8. Here we bring new water from the well so clear, For to worship God with this happy New Year. Sing levy-dew, sing levy-dew, the water and the wine, The seven bright gold wires and the bugles that do shine. Sing reign of Fair Maid, with gold upon her toe; Open you the West Door and turn the Old Year go. Sing reign of Fair Maid, with gold upon her chin; Open you the East Door and let the New Year in. ' A New Year Carol' (Traditional Welsh: this version published by Walter de la Mare)
  9. ’Twas Christmas Day on the Somme The men stood on parade, The snow laid six feet on the ground Twas twenty in the shade. Up spoke the Captain ‘gallant man’, "Just hear what I’ve to say, You may not have remembered that Today is Christmas Day. The General has expressed a wish This day may be observed, Today you will only work eight hours, A rest that’s well deserved. I hope you’ll keep yourselves quite clean And smart and spruce and nice, The stream is frozen hard But a pick will break the ice. All men will get two biscuits each, I’m sure you’re tired of bread, I’m sorry there’s no turkey but there’s Bully Beef instead. The puddings plum have not arrived But they are on their way, I’ll guarantee they’ll be in time To eat next Christmas Day. Your parcels would have been in time But I regret to say The vessel which conveyed them was Torpedoed on the way. The Quartermaster’s got your rum But you may get some yet, Each man will be presented with A Woodbine cigarette. The Huns have caught us in the rear And painted France all red, Pray do not let that trouble you, Tomorrow you’ll be dead. Now ere you go I wish you all This season of good cheer, A very happy Christmas and A prosperous New Year." Leslie George Rub - 'Christmas Day On The Somme'
  10. Long, long ago, Oh! so long ago Christ was born in Bethlehem to heal the world's woe. His mother in the stable watched him where he lay and knew for all his frailty he was the world's stay. Long, long ago, Oh! so long ago Christ was born in Bethlehem. While he lay there sleeping in the quiet night she listened to his breathing and oh! her heart was light. Long, long ago, Oh! so long ago Christ was born to heal the world's woe. She tended him and nursed him, giving him her breast, and knew that it was God's son in her crook'd arm at rest. Long, long ago, Oh! so long ago Christ was born in Bethlehem to heal the world's woe. Shepherds at the sheepfolds knew him for their King; and gold and myrrh and frankincense three wise men did bring. Long, long ago, Oh! so long ago Christ was born to heal the world's woe. For he should be the Saviour, making wars to cease, who gives joy to all men, and brings to them peace. Written by John Buxton in 1940 while a prisoner of war at Oflag VII C in Bavaria.
  11. Full fathom five thy father lies; Of his bones are coral made; Those are pearls that were his eyes: Nothing of him that doth fade, But doth suffer a sea-change Into something rich and strange. Sea-nymphs hourly ring his knell: Ding-dong. Hark! now I hear them,—ding-dong, bell. William Shakespeare - from The Tempest
  12. About suffering they were never wrong, The old Masters: how well they understood Its human position: how it takes place While someone else is eating or opening a window or just walking dully along; How, when the aged are reverently, passionately waiting For the miraculous birth, there always must be Children who did not specially want it to happen, skating On a pond at the edge of the wood: They never forgot That even the dreadful martyrdom must run its course Anyhow in a corner, some untidy spot Where the dogs go on with their doggy life and the torturer's horse Scratches its innocent behind on a tree. In Breughel's Icarus, for instance: how everything turns away Quite leisurely from the disaster; the ploughman may Have heard the splash, the forsaken cry, But for him it was not an important failure; the sun shone As it had to on the white legs disappearing into the green Water, and the expensive delicate ship that must have seen Something amazing, a boy falling out of the sky, Had somewhere to get to and sailed calmly on. W.H. Auden - ' Musee des Beaux Arts '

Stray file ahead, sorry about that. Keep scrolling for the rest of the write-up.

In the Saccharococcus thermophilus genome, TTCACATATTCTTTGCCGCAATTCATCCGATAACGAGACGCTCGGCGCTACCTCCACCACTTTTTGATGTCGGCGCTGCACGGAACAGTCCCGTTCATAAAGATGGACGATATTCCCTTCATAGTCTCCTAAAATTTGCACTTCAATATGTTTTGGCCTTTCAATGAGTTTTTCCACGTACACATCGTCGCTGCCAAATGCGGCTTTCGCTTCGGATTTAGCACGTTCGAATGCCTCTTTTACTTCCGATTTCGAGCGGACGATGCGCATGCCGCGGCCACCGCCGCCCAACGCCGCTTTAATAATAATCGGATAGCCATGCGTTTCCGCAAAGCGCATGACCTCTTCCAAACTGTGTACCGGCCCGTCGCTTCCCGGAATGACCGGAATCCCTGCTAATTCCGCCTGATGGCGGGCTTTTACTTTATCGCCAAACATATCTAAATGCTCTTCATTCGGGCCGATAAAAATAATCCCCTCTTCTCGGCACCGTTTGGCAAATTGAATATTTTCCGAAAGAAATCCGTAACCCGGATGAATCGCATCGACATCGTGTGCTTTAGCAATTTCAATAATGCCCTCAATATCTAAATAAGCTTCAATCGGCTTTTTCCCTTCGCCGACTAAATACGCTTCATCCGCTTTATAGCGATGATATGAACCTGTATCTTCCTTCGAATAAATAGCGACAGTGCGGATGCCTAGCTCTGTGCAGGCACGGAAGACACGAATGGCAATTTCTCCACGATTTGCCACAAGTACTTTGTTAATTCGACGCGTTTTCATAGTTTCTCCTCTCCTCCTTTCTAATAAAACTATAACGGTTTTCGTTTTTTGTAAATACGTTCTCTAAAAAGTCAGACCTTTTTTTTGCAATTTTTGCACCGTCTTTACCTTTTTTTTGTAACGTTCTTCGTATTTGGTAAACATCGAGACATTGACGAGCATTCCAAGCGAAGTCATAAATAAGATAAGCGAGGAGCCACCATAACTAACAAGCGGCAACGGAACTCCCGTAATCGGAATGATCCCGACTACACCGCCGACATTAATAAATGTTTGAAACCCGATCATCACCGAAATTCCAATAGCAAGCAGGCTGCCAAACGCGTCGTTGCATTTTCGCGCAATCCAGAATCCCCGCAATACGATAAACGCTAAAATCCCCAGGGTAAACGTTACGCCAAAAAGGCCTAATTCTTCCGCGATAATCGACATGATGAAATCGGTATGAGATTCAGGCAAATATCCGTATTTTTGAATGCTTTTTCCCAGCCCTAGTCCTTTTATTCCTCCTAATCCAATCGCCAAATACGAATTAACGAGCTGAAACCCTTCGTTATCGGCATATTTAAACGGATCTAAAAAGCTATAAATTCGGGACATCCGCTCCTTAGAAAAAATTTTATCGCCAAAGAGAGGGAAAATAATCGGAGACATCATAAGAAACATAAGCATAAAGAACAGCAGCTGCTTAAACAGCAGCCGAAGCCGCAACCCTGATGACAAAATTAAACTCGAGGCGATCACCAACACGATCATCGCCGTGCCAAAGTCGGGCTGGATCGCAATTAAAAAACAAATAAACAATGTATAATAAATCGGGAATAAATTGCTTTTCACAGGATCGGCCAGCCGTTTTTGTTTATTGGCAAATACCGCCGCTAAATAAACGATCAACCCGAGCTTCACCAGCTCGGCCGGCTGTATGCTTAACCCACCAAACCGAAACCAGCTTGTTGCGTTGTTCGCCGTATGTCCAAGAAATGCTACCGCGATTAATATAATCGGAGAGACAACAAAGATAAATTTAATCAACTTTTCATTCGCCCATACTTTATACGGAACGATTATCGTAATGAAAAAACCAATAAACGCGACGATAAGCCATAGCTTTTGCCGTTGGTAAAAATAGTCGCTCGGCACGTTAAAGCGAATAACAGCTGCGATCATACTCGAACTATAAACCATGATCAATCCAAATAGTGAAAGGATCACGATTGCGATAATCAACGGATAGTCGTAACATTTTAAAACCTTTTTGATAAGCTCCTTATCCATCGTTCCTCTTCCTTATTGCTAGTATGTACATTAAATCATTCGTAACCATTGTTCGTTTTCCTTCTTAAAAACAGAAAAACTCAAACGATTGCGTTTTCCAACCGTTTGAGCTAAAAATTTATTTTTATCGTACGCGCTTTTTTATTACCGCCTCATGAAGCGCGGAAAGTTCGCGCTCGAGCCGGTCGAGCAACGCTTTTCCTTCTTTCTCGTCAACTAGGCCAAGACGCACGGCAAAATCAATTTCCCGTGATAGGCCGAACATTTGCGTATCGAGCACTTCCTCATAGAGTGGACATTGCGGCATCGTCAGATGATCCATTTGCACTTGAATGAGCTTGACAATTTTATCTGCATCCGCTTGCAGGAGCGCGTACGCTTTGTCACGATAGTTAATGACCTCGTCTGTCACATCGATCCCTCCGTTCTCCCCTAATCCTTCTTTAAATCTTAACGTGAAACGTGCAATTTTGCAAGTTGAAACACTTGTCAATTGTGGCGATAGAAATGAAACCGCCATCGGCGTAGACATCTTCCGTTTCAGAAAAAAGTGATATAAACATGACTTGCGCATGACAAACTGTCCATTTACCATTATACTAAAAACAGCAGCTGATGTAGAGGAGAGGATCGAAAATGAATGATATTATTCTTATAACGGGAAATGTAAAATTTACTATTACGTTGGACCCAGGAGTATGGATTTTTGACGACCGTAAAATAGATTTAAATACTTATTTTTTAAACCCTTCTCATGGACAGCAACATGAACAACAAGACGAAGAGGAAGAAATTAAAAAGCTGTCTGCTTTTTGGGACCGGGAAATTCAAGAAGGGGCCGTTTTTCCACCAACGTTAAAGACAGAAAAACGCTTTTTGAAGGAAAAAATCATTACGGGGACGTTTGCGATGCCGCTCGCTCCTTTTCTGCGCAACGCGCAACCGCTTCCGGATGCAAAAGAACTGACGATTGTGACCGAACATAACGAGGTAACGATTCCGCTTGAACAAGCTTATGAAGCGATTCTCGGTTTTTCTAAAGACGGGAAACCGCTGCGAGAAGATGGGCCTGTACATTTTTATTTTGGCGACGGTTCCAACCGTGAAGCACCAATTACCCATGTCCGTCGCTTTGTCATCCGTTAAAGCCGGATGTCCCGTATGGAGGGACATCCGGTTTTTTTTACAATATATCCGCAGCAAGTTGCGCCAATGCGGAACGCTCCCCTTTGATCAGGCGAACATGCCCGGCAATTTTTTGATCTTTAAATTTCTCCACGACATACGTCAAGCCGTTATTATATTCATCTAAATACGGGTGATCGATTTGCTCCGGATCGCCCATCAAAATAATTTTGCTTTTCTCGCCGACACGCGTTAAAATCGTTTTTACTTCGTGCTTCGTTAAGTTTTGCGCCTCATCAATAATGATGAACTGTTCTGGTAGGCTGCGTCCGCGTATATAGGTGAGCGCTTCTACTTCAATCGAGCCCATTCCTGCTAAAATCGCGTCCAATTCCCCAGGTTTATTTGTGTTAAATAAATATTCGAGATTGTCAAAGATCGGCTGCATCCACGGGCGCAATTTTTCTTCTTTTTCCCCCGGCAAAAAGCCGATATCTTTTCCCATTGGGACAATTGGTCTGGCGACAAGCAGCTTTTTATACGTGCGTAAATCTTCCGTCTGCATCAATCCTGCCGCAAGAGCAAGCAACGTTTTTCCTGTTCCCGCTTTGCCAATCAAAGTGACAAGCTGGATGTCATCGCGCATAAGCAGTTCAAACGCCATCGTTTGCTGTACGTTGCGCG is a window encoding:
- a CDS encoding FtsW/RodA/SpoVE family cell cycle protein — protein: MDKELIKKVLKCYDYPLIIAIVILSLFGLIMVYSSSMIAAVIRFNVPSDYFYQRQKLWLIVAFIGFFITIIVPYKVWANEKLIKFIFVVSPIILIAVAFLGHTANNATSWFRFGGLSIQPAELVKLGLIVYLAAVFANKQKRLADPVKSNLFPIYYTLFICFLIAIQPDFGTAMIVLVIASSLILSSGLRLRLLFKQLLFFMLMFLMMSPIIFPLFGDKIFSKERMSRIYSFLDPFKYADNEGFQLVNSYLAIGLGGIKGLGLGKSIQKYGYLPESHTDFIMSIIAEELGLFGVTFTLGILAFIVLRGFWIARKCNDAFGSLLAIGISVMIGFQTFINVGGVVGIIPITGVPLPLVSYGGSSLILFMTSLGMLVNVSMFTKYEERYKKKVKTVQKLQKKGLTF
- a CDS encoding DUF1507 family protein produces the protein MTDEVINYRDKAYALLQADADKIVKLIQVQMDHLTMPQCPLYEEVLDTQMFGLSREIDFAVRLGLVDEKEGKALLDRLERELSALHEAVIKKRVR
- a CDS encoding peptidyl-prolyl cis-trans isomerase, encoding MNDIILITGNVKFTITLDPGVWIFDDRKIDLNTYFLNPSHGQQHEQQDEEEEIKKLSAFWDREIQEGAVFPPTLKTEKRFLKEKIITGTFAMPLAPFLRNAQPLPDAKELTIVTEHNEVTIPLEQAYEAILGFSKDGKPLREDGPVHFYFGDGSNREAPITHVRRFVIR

13. Here is another fairy poem, called 'Mider's Song', by William Sharp, publishing as Fiona MacLeod: How beautiful they are, The lordly ones Who dwell in the hills, In the hollow hills. They have faces like flowers And their breath is wind That blows over grass Filled with dewy clover. Their limbs are more white Than shafts of moonshine: They are more fleet Than the March wind. They laugh and are glad And are terrible: When their lances shake Every green reed quivers. How beautiful they are, How beautiful, The lordly ones In the hollow hills. I would go back To the Country of the Young, And see again The lances of the Shee, As they keep their hosting With laughing cries In pale places Under the moon. There is a beautiful setting of the first five verses by Rutland Boughton.
  14. The ending was terrible! Presumably it was based on the book. The flashbacks to the children's disappearance became more extended and it looked as though the teenagers must have been involved, but in the end we were told they weren't. There was no answer given at all - just hints at two possibilities, one supernatural and one ludicrously unlikely (there are animals living in the forest, but they have only ever interacted with humans once). If three children went into a forest and only one was found, what would the police do? They'd bring in tracker dogs, that's what. I agree about the mixture of two stories - that didn't work at all.
  15. This is a sacred city, built of marvellous earth. Life was lived nobly there to give such Beauty birth. Beauty was in this brain and in this eager hand. Death is so blind and dumb, death does not understand. Death drifts the brain with dust and soils the young limbs' glory. Death makes justice a dream and strength a traveller's story. Death drives the lovely soul to wander under the sky. Death opens unknown doors. It is most grand to die. John Masefield - 'By a Bier-side'